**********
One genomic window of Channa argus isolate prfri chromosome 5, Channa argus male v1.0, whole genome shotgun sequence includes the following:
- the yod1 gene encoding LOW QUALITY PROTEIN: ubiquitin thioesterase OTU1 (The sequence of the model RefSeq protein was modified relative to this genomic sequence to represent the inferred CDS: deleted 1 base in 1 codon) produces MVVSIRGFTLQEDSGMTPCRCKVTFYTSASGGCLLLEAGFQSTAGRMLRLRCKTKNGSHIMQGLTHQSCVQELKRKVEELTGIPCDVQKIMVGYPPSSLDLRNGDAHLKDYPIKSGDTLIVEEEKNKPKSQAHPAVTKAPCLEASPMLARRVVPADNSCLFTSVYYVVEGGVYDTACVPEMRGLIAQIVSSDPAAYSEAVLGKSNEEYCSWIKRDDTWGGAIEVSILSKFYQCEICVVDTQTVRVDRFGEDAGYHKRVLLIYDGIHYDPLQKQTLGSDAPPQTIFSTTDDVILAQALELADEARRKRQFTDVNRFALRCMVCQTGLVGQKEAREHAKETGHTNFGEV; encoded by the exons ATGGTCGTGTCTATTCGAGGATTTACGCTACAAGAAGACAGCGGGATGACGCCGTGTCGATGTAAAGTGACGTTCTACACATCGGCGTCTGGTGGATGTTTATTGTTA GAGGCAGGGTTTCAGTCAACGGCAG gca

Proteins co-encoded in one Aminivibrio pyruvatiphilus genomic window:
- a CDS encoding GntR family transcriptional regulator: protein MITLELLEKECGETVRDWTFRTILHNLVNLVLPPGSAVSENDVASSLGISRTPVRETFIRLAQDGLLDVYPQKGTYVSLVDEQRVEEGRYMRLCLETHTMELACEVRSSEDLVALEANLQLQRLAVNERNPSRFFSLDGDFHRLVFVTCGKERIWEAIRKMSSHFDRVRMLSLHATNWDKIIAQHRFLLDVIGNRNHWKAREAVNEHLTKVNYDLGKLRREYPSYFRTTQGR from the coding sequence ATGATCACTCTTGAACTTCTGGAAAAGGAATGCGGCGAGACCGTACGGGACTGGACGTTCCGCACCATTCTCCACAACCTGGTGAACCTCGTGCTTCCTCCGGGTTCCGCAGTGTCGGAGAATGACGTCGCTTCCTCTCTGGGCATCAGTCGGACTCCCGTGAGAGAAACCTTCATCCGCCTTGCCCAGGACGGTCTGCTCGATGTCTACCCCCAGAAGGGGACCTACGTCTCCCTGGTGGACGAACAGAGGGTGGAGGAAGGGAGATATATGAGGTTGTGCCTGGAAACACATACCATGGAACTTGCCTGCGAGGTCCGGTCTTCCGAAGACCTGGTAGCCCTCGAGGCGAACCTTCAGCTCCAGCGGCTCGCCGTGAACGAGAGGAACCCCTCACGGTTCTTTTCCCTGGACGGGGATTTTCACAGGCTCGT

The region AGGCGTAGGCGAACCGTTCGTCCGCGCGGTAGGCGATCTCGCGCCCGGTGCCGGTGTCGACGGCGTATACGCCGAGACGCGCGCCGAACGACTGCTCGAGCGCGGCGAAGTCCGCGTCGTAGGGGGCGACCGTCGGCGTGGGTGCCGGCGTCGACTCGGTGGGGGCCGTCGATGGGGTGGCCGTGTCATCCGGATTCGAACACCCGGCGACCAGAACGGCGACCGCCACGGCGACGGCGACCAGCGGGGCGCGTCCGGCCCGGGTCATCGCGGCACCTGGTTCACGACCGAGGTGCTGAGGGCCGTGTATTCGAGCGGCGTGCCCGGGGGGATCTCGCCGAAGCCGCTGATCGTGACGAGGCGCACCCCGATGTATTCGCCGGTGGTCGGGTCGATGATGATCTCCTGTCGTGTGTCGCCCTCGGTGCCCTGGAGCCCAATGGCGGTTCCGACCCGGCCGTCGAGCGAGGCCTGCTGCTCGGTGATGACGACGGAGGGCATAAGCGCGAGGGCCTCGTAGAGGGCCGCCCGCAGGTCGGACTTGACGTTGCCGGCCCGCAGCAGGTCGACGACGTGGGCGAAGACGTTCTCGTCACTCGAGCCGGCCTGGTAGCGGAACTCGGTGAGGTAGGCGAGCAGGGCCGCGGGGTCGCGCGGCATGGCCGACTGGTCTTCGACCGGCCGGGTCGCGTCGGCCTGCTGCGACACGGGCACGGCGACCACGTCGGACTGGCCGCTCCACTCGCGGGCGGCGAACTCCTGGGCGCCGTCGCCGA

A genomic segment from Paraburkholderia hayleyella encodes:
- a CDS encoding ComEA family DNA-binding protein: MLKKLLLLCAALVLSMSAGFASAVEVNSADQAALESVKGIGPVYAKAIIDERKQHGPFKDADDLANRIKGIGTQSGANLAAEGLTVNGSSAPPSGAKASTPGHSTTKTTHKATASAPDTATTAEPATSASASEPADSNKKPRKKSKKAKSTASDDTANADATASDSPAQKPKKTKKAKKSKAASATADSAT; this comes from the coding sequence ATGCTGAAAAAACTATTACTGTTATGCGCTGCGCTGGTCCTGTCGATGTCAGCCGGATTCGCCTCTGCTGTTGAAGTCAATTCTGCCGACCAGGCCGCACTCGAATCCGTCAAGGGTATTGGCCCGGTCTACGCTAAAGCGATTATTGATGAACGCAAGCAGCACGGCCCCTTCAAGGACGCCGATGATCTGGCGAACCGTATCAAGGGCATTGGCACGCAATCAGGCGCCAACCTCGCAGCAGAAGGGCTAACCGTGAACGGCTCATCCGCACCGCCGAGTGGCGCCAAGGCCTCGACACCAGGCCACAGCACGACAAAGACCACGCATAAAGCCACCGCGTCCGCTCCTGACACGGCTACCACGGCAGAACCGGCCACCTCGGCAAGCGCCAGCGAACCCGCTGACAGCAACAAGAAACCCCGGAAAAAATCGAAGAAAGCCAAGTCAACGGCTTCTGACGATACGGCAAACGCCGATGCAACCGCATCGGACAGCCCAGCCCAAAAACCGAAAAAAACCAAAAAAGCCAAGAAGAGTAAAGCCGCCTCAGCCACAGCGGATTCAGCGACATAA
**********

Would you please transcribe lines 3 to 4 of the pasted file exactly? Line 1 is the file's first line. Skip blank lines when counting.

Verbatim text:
Proteins co-encoded in one Aminivibrio pyruvatiphilus genomic window:
- a CDS encoding GntR family transcriptional regulator: protein MITLELLEKECGETVRDWTFRTILHNLVNLVLPPGSAVSENDVASSLGISRTPVRETFIRLAQDGLLDVYPQKGTYVSLVDEQRVEEGRYMRLCLETHTMELACEVRSSEDLVALEANLQLQRLAVNERNPSRFFSLDGDFHRLVFVTCGKERIWEAIRKMSSHFDRVRMLSLHATNWDKIIAQHRFLLDVIGNRNHWKAREAVNEHLTKVNYDLGKLRREYPSYFRTTQGR from the coding sequence ATGATCACTCTTGAACTTCTGGAAAAGGAATGCGGCGAGACCGTACGGGACTGGACGTTCCGCACCATTCTCCACAACCTGGTGAACCTCGTGCTTCCTCCGGGTTCCGCAGTGTCGGAGAATGACGTCGCTTCCTCTCTGGGCATCAGTCGGACTCCCGTGAGAGAAACCTTCATCCGCCTTGCCCAGGACGGTCTGCTCGATGTCTACCCCCAGAAGGGGACCTACGTCTCCCTGGTGGACGAACAGAGGGTGGAGGAAGGGAGATATATGAGGTTGTGCCTGGAAACACATACCATGGAACTTGCCTGCGAGGTCCGGTCTTCCGAAGACCTGGTAGCCCTCGAGGCGAACCTTCAGCTCCAGCGGCTCGCCGTGAACGAGAGGAACCCCTCACGGTTCTTTTCCCTGGACGGGGATTTTCACAGGCTCGT